Profession: Athlete – Decathlon
- 2x European Indoor Championships finalist (2017 and 2021)
- 2019 Games of the Small States of Europe Bronze medallist –110m hurdles and Pole vault
- 2014 Games of the Small States of Europe Gold medallist – Decathlon
- 2013 Jeux de la Francophonie Silver medallist – Decathlon
- Outdoor National records: 110mH, Pole vault, Long jump, Decathlon
- Indoor National records: 1000m, 60mH, High jump, Pole vault, Long jump, Heptathlon
In your conversation with Spikes, you said “In Montenegro, very few people know about the sport (athletics)”, so how were you introduced to the sport?
During physical education class at school the teacher took us to a room to do High Jump but there were very bad sponges for mats and we had to use a curtain rod as a bar! But, somehow, out of those bad conditions, a love for athletics was born. Then, watching the big stars on TV strengthened that love and I wanted to one day be on the big stage, at the Olympics.
Can you tell us two or three interesting facts about the culture of Montenegro?
First fact is, the mother and sister is a holy being in our culture – the mother is at the top of the pyramid, and she is most loved, respected, and she is the pillar of the family. We are a very hospitable people; the guest becomes the boss of the house while they are visiting. We are also said to be a lazy people, we wake up at 12 in the afternoon and say good morning. Although I personally am not like that😊.
Often, the winner of the Decathlon is awarded the title ‘World’s Greatest Athlete’! What makes the decathlon such a tough event?
In my language, decathlon means “10 battles”. 10 times, in two days, a warrior goes out on the battlefield, proud, injured, defeated, satisfied, less satisfied, but always with the belief that in the end he will win. The warrior must remain firmly on the ground and be humble, but also in defeat he must remain positive and brave because in the end it will bring the final score. In such moments, physical struggle is negligible because there is a mental struggle – the hardest one. A Decathlete knows the best what blood, sweat, suffering, hard work, love, friendship and values are… That is why a decathlete is called “the greatest athlete in the world” and no one in the world deserves that title more than a decathlete, rightfully so.
What would competing at the Olympics mean to you?
Going to the Olympics will certainly be the crown of my career. I believe I am worth a medal in some of the next competitions, but if I do not go to the Olympics, those medals will not have full glory. Only the chosen, the most persistent and the most courageous have the opportunity to find themselves on the stage of the world once every 4 years, where the world will stop and admire the gods and goddesses during the Olympic Games.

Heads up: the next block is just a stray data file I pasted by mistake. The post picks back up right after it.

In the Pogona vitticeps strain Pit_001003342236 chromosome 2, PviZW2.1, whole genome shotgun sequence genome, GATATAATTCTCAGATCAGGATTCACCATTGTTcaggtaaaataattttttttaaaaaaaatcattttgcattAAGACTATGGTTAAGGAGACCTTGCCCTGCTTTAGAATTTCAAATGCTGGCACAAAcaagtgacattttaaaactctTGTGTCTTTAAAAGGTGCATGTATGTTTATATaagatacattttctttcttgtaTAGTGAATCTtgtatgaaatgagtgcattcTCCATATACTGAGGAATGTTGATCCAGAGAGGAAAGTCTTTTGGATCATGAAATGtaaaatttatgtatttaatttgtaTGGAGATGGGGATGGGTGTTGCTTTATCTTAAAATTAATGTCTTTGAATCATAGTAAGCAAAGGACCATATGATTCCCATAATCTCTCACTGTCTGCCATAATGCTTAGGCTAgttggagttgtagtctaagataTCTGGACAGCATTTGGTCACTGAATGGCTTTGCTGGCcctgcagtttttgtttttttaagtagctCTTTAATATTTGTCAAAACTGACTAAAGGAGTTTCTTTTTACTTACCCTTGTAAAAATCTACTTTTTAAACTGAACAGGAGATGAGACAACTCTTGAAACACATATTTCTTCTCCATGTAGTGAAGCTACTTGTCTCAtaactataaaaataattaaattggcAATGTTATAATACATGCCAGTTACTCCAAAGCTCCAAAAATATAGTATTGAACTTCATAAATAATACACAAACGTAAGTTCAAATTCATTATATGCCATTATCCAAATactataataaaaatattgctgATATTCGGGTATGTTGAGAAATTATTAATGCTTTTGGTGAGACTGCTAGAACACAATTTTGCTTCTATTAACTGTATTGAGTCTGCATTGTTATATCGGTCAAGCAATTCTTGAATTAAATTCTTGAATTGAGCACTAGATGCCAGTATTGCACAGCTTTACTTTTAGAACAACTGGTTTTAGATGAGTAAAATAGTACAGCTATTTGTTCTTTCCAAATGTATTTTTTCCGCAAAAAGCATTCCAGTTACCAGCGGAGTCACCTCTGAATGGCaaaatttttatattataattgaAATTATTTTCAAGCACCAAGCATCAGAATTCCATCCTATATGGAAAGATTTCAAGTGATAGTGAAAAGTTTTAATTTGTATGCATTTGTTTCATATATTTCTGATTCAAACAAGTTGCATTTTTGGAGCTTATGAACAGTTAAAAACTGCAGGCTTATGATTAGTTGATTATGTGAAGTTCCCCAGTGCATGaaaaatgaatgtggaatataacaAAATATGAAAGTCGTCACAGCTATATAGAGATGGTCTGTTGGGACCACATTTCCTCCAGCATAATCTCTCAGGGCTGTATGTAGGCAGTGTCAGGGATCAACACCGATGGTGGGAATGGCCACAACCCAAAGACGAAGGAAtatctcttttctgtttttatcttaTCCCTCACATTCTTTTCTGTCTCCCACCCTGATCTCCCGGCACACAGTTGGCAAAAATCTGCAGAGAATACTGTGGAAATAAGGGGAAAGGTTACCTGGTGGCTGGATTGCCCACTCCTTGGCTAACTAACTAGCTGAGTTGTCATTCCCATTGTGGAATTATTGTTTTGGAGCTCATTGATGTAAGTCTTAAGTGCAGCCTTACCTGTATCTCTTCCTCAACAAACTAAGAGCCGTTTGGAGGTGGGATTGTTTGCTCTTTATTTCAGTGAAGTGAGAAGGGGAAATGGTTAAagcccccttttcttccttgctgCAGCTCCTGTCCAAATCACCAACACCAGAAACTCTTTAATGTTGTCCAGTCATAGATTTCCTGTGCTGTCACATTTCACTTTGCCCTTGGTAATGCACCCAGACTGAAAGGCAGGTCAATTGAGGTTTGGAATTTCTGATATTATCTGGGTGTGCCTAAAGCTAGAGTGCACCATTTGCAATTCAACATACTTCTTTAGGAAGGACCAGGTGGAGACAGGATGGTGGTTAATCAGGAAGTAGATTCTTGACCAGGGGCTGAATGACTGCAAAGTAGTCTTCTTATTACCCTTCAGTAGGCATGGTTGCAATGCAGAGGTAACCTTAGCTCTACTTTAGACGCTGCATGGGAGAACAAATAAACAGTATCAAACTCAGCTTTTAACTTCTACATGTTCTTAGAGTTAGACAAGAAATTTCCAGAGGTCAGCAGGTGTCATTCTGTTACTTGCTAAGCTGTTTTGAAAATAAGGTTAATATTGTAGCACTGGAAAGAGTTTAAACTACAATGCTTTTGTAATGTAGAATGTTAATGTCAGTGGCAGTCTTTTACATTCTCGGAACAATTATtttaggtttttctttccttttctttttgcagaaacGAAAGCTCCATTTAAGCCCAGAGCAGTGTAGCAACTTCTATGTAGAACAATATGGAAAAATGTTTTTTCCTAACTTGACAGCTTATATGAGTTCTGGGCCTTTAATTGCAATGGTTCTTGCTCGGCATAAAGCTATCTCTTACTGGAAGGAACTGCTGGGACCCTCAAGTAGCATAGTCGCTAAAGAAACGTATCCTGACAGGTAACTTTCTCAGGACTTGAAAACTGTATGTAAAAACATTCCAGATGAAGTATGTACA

We are interested in the pole vault – please can you describe for us what it feels like to be that high up hanging onto a pole!
Pole vault…haha… I’m not a good vaulter. Probably great vaulters will tell you that it is such a nice feeling, but in my case, my bad technique will tell you that is not really a very comfortable position for your head, where in one moment you see the world upside down and pray to not end in the PV box hahahha!!
Anyways, I can tell you even like that, I’m still enjoying my way of jumping and always looking forward to improving in this beautiful event. I don’t know if I’m going to make it one day to look like I’m really pole vaulting but for sure I will enjoy the journey of learning and enjoying it in my upside-down way. 🙃
Your personal best is just shy of the Olympics qualifying standard, but you believe higher rankings can help you achieve your Olympic dream – what are your thoughts on qualification standards?
My personal record is far from the Olympic standard on paper, but in the body it is not very far. I have it all, but unfortunately at the end of this month I suffered an Achilles tendon injury, and I was forced to take a break and postpone my Olympic dream to Paris 2024.
It was a difficult decision as I pushed the boundaries in my training so far; but every athlete has to face the fact that when you are in the best shape of your life, then you are on the edge of a cliff. Unfortunately, I fell off a cliff, which doesn’t mean I won’t get up, I’ll get up and climb to the top of Olympus one day, I know that, and I believe in it.
I don’t think the qualification standards are fair, it’s not right for decathletes for several reasons:
1) 24 decathletes can perform, in other disciplines there is a minimum of 32. Why, when it is generally known that 20% of decathletes do not finish the competition for one reason or another?
2) The conditions in Montenegro for athletics are not good, and we lack the equipment needed, so it is impossible to do decathlon. I believe that such a situation exists in at least another 30% of the world.
3) By reducing the number of participants in the decathlon, in a few years our sport will be destroyed. Only decathlon athletes who have the best conditions, who have the support of their countries and who can attend the strongest meetings to collect extra points, will be able to compete.
That is why my proposal is to return the number of athletes to 32 if not higher, lower the qualification norms to 8150-8200 points, I think that is the best solution, because athletics is a sport for everyone and not only for those who have the best working conditions and athletics traditions.
Quick fire questions (please choose which one you like better in each pair)
- Cats or dogs? Uhhhh… Both I’m an animal lover
- Sea holiday or Mountain holiday? The sea
- Books or movies? Movies
- Wine or beer? Beer
What is the WORST advice you have ever been given?
Hmmm… The worst advice I have received are zodiac tips 😊